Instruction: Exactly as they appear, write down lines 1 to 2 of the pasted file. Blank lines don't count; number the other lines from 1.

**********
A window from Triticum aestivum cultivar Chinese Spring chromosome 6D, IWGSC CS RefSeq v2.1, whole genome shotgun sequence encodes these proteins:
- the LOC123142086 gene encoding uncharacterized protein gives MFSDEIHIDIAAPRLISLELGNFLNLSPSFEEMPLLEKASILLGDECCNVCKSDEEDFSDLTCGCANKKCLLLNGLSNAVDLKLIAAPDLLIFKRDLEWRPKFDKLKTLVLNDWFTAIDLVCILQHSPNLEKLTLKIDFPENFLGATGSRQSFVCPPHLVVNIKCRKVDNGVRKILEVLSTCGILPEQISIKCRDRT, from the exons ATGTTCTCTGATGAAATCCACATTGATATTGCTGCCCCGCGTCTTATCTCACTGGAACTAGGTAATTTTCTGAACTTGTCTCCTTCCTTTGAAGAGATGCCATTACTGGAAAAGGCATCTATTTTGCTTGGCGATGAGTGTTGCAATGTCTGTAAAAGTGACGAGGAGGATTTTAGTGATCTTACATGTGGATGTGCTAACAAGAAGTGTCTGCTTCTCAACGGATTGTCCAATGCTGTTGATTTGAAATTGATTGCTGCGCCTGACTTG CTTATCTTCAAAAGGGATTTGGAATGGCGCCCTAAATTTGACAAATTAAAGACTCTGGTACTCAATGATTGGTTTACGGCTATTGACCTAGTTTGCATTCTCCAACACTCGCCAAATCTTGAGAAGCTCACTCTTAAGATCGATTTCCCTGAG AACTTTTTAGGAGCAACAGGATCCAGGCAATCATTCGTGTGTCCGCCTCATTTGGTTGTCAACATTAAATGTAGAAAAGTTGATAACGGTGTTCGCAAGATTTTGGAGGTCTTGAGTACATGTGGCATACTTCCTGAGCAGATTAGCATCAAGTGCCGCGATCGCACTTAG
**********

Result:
A window from Triticum aestivum cultivar Chinese Spring chromosome 6D, IWGSC CS RefSeq v2.1, whole genome shotgun sequence encodes these proteins:
- the LOC123142086 gene encoding uncharacterized protein gives MFSDEIHIDIAAPRLISLELGNFLNLSPSFEEMPLLEKASILLGDECCNVCKSDEEDFSDLTCGCANKKCLLLNGLSNAVDLKLIAAPDLLIFKRDLEWRPKFDKLKTLVLNDWFTAIDLVCILQHSPNLEKLTLKIDFPENFLGATGSRQSFVCPPHLVVNIKCRKVDNGVRKILEVLSTCGILPEQISIKCRDRT, from the exons ATGTTCTCTGATGAAATCCACATTGATATTGCTGCCCCGCGTCTTATCTCACTGGAACTAGGTAATTTTCTGAACTTGTCTCCTTCCTTTGAAGAGATGCCATTACTGGAAAAGGCATCTATTTTGCTTGGCGATGAGTGTTGCAATGTCTGTAAAAGTGACGAGGAGGATTTTAGTGATCTTACATGTGGATGTGCTAACAAGAAGTGTCTGCTTCTCAACGGATTGTCCAATGCTGTTGATTTGAAATTGATTGCTGCGCCTGACTTG CTTATCTTCAAAAGGGATTTGGAATGGCGCCCTAAATTTGACAAATTAAAGACTCTGGTACTCAATGATTGGTTTACGGCTATTGACCTAGTTTGCATTCTCCAACACTCGCCAAATCTTGAGAAGCTCACTCTTAAGATCGATTTCCCTGAG AACTTTTTAGGAGCAACAGGATCCAGGCAATCATTCGTGTGTCCGCCTCATTTGGTTGTCAACATTAAATGTAGAAAAGTTGATAACGGTGTTCGCAAGATTTTGGAGGTCTTGAGTACATGTGGCATACTTCCTGAGCAGATTAGCATCAAGTGCCGCGATCGCACTTAG